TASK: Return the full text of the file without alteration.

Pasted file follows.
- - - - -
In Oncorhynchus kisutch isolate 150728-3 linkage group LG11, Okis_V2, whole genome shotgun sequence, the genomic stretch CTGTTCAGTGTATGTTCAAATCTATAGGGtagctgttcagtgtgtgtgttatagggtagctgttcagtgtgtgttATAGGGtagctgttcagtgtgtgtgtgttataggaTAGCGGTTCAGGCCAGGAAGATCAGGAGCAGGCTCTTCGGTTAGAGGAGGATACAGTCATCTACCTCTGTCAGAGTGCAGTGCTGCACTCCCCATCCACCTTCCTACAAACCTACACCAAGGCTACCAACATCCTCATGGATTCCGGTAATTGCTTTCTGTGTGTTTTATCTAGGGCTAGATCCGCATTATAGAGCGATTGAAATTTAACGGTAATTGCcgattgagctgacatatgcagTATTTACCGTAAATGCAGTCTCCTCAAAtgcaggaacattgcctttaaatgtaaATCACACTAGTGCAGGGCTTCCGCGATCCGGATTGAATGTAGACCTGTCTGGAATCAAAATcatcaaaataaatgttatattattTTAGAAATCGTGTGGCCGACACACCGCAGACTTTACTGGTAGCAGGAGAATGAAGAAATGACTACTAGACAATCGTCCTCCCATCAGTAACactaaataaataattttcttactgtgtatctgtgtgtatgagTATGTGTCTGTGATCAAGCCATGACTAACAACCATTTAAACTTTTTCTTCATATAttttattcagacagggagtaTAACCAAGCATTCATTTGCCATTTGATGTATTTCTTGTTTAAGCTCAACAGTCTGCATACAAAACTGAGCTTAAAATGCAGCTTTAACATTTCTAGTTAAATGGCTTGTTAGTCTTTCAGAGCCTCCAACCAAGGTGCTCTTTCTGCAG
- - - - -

In Oncorhynchus kisutch isolate 150728-3 linkage group LG11, Okis_V2, whole genome shotgun sequence, the genomic stretch CTGTTCAGTGTATGTTCAAATCTATAGGGtagctgttcagtgtgtgtgttatagggtagctgttcagtgtgtgttATAGGGtagctgttcagtgtgtgtgtgttataggaTAGCGGTTCAGGCCAGGAAGATCAGGAGCAGGCTCTTCGGTTAGAGGAGGATACAGTCATCTACCTCTGTCAGAGTGCAGTGCTGCACTCCCCATCCACCTTCCTACAAACCTACACCAAGGCTACCAACATCCTCATGGATTCCGGTAATTGCTTTCTGTGTGTTTTATCTAGGGCTAGATCCGCATTATAGAGCGATTGAAATTTAACGGTAATTGCcgattgagctgacatatgcagTATTTACCGTAAATGCAGTCTCCTCAAAtgcaggaacattgcctttaaatgtaaATCACACTAGTGCAGGGCTTCCGCGATCCGGATTGAATGTAGACCTGTCTGGAATCAAAATcatcaaaataaatgttatattattTTAGAAATCGTGTGGCCGACACACCGCAGACTTTACTGGTAGCAGGAGAATGAAGAAATGACTACTAGACAATCGTCCTCCCATCAGTAACactaaataaataattttcttactgtgtatctgtgtgtatgagTATGTGTCTGTGATCAAGCCATGACTAACAACCATTTAAACTTTTTCTTCATATAttttattcagacagggagtaTAACCAAGCATTCATTTGCCATTTGATGTATTTCTTGTTTAAGCTCAACAGTCTGCATACAAAACTGAGCTTAAAATGCAGCTTTAACATTTCTAGTTAAATGGCTTGTTAGTCTTTCAGAGCCTCCAACCAAGGTGCTCTTTCTGCAG